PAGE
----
Claremont secondary student Jennifer Dayton will be one of four panelists discussing feminism at Victoria’s St. Ann’s Academy Nov. 29.                                 Wolf Depner/News Staff

Claremont secondary student Jennifer Dayton will be one of four panelists discussing feminism at Victoria’s St. Ann’s Academy Nov. 29. Wolf Depner/News Staff

Saanich student participates in feminist panel

Jennifer Dayton joins

A Grade 11 Saanich student looks forward to sharing her insights into feminism during a panel with local academics next week.

“I think it’s going to be a good learning opportunity for myself and others who are around,” said Jennifer Dayton, who currently attends Claremont secondary school. “I’m excited to be able to share the insights that I have. Most of the people who are part of it, or who are attending, are either more educated or just a bit older, and don’t have the experience that I have as a young person in this day and age.”

Dayton will join three other women to focus on the contemporary meaning and experience of what organizers are calling the F-word: feminism. Scheduled for 7 to 8:30 p.m. Nov. 29 at Victoria’s St. Ann’s Academy, the event is the third Women in Leadership panel discussion.

Organizers asked Dayton to participate in the panel after Dayton’s mother had shared Dayton’s interest in the subject with one of the organizers.

Kathy Sanford, a faculty of education professor at the University of Victoria, chairs the panel. Dayton’s co-panelists are Astrid Pérez Piñán, assistant professor at UVic’s school of public administration, Val Napoleon, chair of Aboriginal justice and director of Indigenous law research unit at UVic, and Layla Robbie of West Coast LEAF (Women’s Legal Education and Action Fund).

It is an impressive, potentially intimidating list of individuals, whose credentials outweigh Dayton’s.

“That was definitely one of my biggest concerns, when she offered me the position on the panel,” said Dayton. But organizers nonetheless wanted Dayton to be part of it.

Dayton’s interest in feminism dates back to Grade 4. “My teacher was talking about different opportunities for people based on sexes,” she said. “I stuck up my hand and said an appropriate word for Grade 4 [students] is gender. And she said, ‘Actually, gender is completely different than sex.’ That conversation kind of opened my eyes. Also that conversation made me aware of the different prejudices that women do face.”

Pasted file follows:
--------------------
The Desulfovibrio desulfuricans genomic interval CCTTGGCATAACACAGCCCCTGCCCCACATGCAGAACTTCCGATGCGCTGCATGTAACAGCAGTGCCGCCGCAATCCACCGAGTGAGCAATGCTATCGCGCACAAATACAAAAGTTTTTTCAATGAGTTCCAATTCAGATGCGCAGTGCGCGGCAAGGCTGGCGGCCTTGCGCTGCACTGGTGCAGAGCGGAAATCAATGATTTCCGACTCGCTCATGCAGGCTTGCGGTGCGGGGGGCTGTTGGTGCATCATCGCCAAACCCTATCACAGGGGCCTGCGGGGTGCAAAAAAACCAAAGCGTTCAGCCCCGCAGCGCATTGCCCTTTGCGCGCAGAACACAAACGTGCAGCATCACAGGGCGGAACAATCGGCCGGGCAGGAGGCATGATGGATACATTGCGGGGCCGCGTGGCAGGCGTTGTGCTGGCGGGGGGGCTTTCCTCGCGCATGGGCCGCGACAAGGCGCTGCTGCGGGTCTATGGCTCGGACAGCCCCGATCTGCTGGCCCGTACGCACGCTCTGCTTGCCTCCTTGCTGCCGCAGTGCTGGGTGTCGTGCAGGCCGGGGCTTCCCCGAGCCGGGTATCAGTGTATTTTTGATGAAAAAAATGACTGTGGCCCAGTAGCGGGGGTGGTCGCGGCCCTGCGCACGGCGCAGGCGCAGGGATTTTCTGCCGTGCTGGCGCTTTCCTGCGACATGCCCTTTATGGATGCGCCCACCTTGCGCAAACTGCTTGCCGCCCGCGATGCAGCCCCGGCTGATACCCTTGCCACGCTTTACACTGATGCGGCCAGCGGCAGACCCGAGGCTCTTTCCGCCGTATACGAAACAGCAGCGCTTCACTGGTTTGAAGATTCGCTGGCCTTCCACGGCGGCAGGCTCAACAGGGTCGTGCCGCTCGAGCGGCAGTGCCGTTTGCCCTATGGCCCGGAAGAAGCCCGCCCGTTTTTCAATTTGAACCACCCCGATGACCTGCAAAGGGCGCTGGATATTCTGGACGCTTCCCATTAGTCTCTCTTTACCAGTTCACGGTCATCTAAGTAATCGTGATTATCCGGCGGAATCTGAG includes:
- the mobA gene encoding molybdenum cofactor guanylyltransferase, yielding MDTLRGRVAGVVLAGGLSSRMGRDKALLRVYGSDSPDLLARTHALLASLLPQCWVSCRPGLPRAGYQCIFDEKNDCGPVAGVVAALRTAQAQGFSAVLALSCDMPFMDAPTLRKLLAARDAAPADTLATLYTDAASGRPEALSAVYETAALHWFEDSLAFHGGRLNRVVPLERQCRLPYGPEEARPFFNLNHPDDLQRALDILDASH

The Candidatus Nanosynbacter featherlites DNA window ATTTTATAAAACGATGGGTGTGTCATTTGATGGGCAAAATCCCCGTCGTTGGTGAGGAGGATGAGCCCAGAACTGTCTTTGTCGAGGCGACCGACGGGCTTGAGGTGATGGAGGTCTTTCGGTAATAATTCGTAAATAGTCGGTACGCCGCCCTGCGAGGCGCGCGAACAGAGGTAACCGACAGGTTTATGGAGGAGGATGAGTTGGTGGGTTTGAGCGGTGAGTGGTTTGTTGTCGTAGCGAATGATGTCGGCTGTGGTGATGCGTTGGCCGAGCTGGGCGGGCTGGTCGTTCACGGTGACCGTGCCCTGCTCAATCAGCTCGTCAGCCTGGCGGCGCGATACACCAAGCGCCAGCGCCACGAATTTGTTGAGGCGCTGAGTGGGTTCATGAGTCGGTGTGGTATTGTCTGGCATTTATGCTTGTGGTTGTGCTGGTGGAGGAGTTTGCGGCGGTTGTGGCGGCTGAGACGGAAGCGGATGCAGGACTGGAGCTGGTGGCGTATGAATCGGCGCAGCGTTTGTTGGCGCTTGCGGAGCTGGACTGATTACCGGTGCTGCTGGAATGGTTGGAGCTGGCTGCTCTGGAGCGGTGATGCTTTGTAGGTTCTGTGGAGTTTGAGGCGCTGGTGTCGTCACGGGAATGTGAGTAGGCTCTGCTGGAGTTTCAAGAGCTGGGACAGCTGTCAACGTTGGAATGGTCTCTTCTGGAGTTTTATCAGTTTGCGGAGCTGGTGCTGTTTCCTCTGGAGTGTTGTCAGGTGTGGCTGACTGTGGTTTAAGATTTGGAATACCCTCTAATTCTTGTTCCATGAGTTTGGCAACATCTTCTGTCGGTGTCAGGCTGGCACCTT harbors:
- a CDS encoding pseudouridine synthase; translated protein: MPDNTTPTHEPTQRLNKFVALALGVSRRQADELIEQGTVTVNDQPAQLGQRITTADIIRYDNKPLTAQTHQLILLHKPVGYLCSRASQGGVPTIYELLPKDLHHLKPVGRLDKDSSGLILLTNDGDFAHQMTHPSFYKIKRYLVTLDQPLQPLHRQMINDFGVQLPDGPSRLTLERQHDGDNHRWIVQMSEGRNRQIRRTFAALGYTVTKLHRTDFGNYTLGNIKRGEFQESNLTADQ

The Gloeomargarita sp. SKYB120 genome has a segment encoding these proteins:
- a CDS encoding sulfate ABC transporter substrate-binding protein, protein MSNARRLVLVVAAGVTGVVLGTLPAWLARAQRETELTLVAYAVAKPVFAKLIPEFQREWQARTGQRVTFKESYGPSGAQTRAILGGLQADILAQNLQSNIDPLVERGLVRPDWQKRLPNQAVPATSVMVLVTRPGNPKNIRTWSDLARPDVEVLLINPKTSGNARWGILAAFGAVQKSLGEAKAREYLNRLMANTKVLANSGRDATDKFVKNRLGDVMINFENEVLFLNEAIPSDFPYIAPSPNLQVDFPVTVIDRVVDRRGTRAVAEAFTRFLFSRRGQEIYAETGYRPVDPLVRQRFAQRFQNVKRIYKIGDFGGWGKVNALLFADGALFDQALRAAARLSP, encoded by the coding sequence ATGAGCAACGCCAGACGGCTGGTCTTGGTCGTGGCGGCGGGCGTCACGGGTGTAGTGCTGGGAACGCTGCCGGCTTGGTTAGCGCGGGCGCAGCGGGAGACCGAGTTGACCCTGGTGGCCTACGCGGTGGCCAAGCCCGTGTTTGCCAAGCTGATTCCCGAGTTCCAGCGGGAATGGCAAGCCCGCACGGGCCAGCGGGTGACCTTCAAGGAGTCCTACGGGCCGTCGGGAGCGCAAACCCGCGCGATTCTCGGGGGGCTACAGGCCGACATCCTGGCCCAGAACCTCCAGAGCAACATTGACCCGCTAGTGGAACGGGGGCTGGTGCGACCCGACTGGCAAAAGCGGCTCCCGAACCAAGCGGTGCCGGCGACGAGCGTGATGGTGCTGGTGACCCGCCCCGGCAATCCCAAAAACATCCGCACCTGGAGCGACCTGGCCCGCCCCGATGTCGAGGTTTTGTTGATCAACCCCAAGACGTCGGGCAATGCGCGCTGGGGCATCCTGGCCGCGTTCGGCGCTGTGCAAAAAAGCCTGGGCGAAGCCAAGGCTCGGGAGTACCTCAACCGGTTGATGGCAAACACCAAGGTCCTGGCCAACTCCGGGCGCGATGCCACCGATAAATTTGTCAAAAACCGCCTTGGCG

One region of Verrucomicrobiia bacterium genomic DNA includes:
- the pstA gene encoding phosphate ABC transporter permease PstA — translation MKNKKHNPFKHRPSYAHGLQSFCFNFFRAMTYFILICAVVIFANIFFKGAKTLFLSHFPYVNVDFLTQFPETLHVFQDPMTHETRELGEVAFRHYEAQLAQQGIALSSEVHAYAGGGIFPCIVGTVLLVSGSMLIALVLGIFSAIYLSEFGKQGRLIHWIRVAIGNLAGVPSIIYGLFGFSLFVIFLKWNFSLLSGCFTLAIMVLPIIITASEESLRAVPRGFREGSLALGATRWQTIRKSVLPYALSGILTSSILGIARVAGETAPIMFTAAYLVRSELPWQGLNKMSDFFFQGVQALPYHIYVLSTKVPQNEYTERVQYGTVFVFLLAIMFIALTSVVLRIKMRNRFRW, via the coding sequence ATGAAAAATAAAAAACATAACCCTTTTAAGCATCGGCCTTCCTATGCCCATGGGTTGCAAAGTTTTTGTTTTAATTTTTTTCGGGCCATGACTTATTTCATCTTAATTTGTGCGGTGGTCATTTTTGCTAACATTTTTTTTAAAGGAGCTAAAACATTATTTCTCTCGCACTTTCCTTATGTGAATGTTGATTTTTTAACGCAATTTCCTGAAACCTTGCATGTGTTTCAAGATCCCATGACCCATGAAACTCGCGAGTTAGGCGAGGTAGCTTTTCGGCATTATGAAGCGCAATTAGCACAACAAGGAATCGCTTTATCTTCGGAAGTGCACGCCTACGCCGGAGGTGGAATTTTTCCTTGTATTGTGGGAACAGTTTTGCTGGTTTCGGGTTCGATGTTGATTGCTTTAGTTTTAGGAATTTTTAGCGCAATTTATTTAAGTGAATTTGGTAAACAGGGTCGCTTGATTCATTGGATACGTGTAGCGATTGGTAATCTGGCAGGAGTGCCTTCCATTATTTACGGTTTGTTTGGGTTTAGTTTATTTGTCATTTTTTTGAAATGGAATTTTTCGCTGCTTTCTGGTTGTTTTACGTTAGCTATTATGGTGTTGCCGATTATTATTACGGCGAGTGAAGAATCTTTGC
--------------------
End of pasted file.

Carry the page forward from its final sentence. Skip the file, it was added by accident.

Caitlin Moran’s How to Be A Woman has proven especially inspiring for Dayton. “It’s a lovely book, although there are a few things I don’t necessarily agree with,” she said. “She [Moran] defines feminism as you have to be a women. I think anybody could identify any way they want to. I don’t think you need to be a woman to identify as feminist. I don’t think you need to identify as a feminist to fully believe in feminist ideals.”

The upcoming panel takes place against the backdrop of widespread allegations of sexual harassment and sexual assault against powerful men in politics, media and entertainment, including U.S. President Donald Trump, former CBS anchor Charlie Rose and disgraced Hollywood mogul Harvey Weinstein among other prominent figures around the world.

“It is disgusting,” said Dayton, when asked about this context. “It is setting everybody, who has worked so hard for so long, back.

“If the president of the United States, arguably the most powerful person in the world, can get away with saying ‘grab her by the [pause],’ who is to say other people cannot do it?” she said, alluding to the infamous Access Hollywood tape in which then presidential candidate Trump bragged about committing sexual assault.

On the other hand, the recent run of revelations can also be beneficial, inspiring like-minded people, regardless of their background, to band together in opposition to figures like Weinstein.

“I think it will do good things for people who already care about it, and it will do bad things for those who chose to ignore it,” she said.

For all the recent bad news, Dayton tries to maintain faith in the world. “I don’t think anybody is born a bad person,” she said. “I think people are just poorly educated, and I think one day, we can all look at this and laugh: ‘Man, remember when Americans elected this guy?’”

Lifecycles Project Society will provide light refreshments made from fresh produce. Admission to the panel discussion is by donation.

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